T-Mobile to Roll Out 5G in 30 US Cities in 2018

BARCELONA -- MWC 2018 -- T-Mobile pumped the gas on its mobile 5G deployment plans on Tuesday evening -- promising to introduce a next-gen network supporting both high- and low-band 5G in 30 cities in the US in 2018 -- but it won't go commercial with service until devices are available in 2019.

T-Mobile US Inc. 's CTO Neville Ray told reporters in Barcelona Tuesday that the "Un-carrier" will deploy 5G on 600MHz, 28GHz and 39GHz frequencies in those cities this year, including New York, Los Angeles, Las Vegas and Dallas.

The infrastructure will be split "roughly 50/50" between Nokia Corp. (NYSE: NOK) and Ericsson AB (Nasdaq: ERIC). For instance, he said, NYC is an Ericsson city, while Nokia will handle Dallas. (See Nokia makes 5G waves with its ReefShark chip and T-Mobile, Nokia Start Nationwide US 5G Rollout.)

The 600MHz push has already started with "5G-ready" LTE upgrades in the field. The millimeter-wave infrastructure updates will have to wait a little longer, as Ray explained to Light Reading after the press conference.

"To be honest, standards-based 39GHz and 28GHz gear will only be coming in the fourth quarter of this year," the CTO noted. He claimed that T-Mobile has 200MHz of millimeter wave spectrum "across dense urban pops" to play with.

Initially, T-Mobile plans to deploy mmWave to add speed and capacity in urban areas, while Ray acknowledged that 5G small cells might only see a coverage range with 200 meters.

He was also cautious about what exact speeds mobile 5G will offer initially. "I don't know," he said in response to questions, while suggesting that competitors may be over-promising with talk of "multi-gigabit" speeds. Ray suggested he "would love to see" a tripling of average 4G LTE speeds with the initial 5G service.

"Are we going to see average speeds move up by tens of megabits per second? For sure," he said. But he noted that he couldn't promise this would be consistent, at least initially.

"There's a lot to learn" with millimeter wave, he stated, which is partly why T-Mobile is going to deploy in NYC and other big cities, rather than smaller markets, at first.

Ray couldn't resist taking a pop at AT&T's announced mobile 5G plans at the press conference: "Why are we in New York and not Waco? Because New York matters."

As for delivering a commercial 5G service with devices that can run on the network, Ray stated that he was "confident" that "by this time next year," 5G smartphones will be available.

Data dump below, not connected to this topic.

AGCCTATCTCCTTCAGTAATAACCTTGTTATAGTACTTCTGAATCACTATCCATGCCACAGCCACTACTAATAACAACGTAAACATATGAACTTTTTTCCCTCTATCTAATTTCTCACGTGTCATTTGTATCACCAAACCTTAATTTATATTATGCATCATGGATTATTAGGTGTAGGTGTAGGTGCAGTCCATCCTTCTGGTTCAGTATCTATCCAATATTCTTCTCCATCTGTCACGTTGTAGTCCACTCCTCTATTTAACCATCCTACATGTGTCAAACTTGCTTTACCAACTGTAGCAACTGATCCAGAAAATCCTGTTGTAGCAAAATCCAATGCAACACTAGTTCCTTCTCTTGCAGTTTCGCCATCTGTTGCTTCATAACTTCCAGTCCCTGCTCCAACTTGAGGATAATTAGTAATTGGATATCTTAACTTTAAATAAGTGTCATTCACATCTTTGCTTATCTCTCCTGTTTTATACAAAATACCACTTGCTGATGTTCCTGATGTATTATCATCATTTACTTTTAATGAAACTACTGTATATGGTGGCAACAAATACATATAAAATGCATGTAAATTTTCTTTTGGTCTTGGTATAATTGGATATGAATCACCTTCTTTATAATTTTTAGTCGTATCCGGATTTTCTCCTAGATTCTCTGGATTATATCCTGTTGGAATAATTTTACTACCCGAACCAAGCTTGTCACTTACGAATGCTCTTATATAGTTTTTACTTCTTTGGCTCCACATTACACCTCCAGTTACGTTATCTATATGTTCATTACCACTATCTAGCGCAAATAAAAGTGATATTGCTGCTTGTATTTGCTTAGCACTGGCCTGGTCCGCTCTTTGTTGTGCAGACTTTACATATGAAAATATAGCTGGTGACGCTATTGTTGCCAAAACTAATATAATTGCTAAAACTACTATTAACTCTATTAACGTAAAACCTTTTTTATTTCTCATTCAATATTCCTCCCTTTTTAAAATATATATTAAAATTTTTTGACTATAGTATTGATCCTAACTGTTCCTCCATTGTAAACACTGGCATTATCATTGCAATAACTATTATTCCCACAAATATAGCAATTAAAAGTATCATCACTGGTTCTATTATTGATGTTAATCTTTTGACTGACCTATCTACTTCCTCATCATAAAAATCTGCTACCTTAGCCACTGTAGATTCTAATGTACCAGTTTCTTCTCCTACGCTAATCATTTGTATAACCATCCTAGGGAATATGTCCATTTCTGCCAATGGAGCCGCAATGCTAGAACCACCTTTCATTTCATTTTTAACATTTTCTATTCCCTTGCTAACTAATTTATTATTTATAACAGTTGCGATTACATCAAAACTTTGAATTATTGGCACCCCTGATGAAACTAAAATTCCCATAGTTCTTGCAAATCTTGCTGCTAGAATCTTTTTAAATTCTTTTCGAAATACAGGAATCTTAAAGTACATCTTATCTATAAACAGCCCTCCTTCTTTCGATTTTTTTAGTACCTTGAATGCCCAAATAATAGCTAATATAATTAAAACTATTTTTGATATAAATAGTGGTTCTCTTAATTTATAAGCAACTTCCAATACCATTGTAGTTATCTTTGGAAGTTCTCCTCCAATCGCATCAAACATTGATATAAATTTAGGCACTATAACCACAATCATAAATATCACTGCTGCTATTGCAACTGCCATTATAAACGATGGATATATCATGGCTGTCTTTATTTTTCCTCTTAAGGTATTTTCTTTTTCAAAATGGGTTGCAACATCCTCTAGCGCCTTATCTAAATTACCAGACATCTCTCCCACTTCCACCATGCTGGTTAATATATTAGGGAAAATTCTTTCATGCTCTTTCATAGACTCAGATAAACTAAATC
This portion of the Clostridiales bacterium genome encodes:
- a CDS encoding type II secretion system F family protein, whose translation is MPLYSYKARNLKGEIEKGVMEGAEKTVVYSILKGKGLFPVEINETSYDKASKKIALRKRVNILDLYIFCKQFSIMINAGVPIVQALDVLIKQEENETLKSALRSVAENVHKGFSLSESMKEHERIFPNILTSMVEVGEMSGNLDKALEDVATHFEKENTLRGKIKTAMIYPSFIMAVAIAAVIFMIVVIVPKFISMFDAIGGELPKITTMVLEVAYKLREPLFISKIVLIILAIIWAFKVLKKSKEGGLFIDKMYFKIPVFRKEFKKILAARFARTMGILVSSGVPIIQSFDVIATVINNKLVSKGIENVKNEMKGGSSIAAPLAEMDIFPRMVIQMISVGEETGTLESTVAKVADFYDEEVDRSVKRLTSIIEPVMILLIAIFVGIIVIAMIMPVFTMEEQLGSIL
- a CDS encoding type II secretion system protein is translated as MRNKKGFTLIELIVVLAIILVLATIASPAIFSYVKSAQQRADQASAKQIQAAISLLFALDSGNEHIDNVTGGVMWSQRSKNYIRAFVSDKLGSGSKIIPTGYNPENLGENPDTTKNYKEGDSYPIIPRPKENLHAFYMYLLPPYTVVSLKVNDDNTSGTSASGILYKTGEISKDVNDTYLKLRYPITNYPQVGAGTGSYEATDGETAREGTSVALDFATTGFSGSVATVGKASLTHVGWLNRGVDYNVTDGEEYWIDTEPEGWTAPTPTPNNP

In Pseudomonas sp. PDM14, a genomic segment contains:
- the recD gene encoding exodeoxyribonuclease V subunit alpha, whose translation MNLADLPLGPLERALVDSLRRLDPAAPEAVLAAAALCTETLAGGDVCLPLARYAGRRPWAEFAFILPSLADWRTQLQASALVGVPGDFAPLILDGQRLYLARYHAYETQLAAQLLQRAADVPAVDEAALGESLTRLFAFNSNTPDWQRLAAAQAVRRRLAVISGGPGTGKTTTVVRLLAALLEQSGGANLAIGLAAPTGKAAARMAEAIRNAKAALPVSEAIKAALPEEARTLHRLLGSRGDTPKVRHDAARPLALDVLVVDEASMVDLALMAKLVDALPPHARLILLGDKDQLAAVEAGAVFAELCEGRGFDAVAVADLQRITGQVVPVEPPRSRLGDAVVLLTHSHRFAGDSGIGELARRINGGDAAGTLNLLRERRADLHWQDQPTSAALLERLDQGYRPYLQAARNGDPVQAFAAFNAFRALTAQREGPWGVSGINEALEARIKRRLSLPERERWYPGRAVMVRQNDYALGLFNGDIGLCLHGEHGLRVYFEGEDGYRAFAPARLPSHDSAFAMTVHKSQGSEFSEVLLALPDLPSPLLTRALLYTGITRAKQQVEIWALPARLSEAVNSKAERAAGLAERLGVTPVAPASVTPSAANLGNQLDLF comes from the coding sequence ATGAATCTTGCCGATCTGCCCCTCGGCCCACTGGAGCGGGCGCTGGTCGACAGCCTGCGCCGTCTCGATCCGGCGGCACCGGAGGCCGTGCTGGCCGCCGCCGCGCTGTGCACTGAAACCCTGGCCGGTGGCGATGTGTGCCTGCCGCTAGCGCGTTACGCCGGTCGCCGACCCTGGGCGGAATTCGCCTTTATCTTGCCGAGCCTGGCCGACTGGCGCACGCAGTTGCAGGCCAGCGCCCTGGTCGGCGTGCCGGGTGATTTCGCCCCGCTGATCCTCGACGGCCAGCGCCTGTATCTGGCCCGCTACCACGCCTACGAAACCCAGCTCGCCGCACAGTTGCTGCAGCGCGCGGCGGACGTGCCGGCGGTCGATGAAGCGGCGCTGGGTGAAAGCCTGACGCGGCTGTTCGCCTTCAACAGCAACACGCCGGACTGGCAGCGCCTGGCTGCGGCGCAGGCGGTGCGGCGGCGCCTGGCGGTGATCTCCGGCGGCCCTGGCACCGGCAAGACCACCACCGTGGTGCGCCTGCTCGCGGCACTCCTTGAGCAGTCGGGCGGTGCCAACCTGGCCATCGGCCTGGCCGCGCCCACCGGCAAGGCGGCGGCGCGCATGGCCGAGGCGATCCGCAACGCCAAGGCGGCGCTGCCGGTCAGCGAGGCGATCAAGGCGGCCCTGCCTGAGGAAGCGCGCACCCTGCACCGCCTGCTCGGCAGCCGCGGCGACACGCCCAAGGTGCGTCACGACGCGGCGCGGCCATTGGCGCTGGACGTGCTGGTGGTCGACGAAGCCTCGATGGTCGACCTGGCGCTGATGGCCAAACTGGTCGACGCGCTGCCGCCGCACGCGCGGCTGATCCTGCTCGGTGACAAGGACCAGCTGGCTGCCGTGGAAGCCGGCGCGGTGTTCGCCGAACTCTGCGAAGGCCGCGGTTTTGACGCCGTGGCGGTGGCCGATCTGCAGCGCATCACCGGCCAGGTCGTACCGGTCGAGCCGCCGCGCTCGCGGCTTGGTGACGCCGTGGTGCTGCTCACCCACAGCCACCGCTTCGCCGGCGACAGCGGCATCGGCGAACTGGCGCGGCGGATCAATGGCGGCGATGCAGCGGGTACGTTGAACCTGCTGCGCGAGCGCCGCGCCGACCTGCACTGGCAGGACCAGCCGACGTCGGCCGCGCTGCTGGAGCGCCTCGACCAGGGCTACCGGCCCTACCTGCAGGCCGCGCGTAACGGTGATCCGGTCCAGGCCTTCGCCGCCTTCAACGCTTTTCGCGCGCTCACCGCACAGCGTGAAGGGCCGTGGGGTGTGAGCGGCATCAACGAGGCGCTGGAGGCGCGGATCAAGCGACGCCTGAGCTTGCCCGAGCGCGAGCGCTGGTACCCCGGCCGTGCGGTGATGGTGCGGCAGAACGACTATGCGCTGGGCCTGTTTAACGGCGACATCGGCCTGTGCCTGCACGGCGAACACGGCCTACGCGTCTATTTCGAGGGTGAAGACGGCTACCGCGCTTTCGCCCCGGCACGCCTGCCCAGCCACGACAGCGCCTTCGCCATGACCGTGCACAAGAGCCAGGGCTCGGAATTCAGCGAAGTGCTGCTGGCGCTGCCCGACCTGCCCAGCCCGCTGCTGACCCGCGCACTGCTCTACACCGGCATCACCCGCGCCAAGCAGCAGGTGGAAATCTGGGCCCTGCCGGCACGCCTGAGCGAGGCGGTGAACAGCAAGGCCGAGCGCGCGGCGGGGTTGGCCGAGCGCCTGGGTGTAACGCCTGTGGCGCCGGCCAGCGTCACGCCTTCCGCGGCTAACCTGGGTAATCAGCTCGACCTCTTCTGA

— Dan Jones, Mobile Editor, Light Reading

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mendyk 2/27/2018 | 2:19:42 PM
Good one The funniest words in this post are, "To be honest..."
Joe Stanganelli 2/27/2018 | 11:12:16 PM
Cat People "T-Mobile pumped the gas on its mobile 5G deployment plans on Tuesday evening"

Appropriately, now I have David Bowie stuck in my head.

As for the New York vs. Waco snark, they pretty much alienated not just Waco but every New York-hating part of the country (i.e., almost every part of the country that isn't New York).
DanJones 2/28/2018 | 12:19:43 AM
Re: Cat People Ironically rural America probably has more chance of getting 600MHz eventually, it makes no sense deploying mmWave commercially outside of cities.
mendyk 2/28/2018 | 10:22:11 AM
Re: Cat People If almost every part of the country that isn't New York hates New York, why does it take a half-hour to take what should be a 10-minute walk through the Times Square area?
TV Monitor 2/28/2018 | 2:23:16 PM
Re: Cat People DanJones

"it makes no sense deploying mmWave commercially outside of cities."

You are forgetting highways.

Kids in the backseat need their fix of 4K Netflix and Youtube streaming while going.

This is probably the easiest revenue generators for carriers.
Joe Stanganelli 2/28/2018 | 10:17:03 PM
Re: Cat People @Dan: Of course, while Waco is hardly one of the major metros of the country, it's far from a lemonade stand -- hosting a respectable six-figure population.

As far as rural areas getting mmWave... everything when it comes to connectivity infrastructure is so politicized right now that I suspect a lot of prioritizations by policymakers will be backwardly focused.
Joe Stanganelli 2/28/2018 | 10:19:10 PM
Re: Cat People @TV: Sure, but highways are still more densely populated around cities than in rural areas.

Coverage is more essential on the stretches of I-95 near, say, Boston and New York than, say parts of I-95 several miles north of Portland, Maine.
Joe Stanganelli 2/28/2018 | 10:20:13 PM
Re: Cat People @mendyk: One more reason to hate New York!

Or, as Yogi Berra once put it: "Nobody goes there anymore. It's too crowded."
mendyk 3/1/2018 | 9:17:40 AM
Re: Cat People Agree -- New York is the Taylor Swift of cities. Or maybe Taylor Swift is the New York of pop stars.
Joe Stanganelli 3/2/2018 | 5:25:32 AM
Re: Cat People Aw, poor Taylor Swift. (I'm not a fan of her music, but she seems like a decent enough person.)

I guess New York is more of a place people "love to hate". Sure, it's fun to say nasty things about it and the people who live there. But then it's kinda neat to visit it and do cool stuff that you can't do back home.
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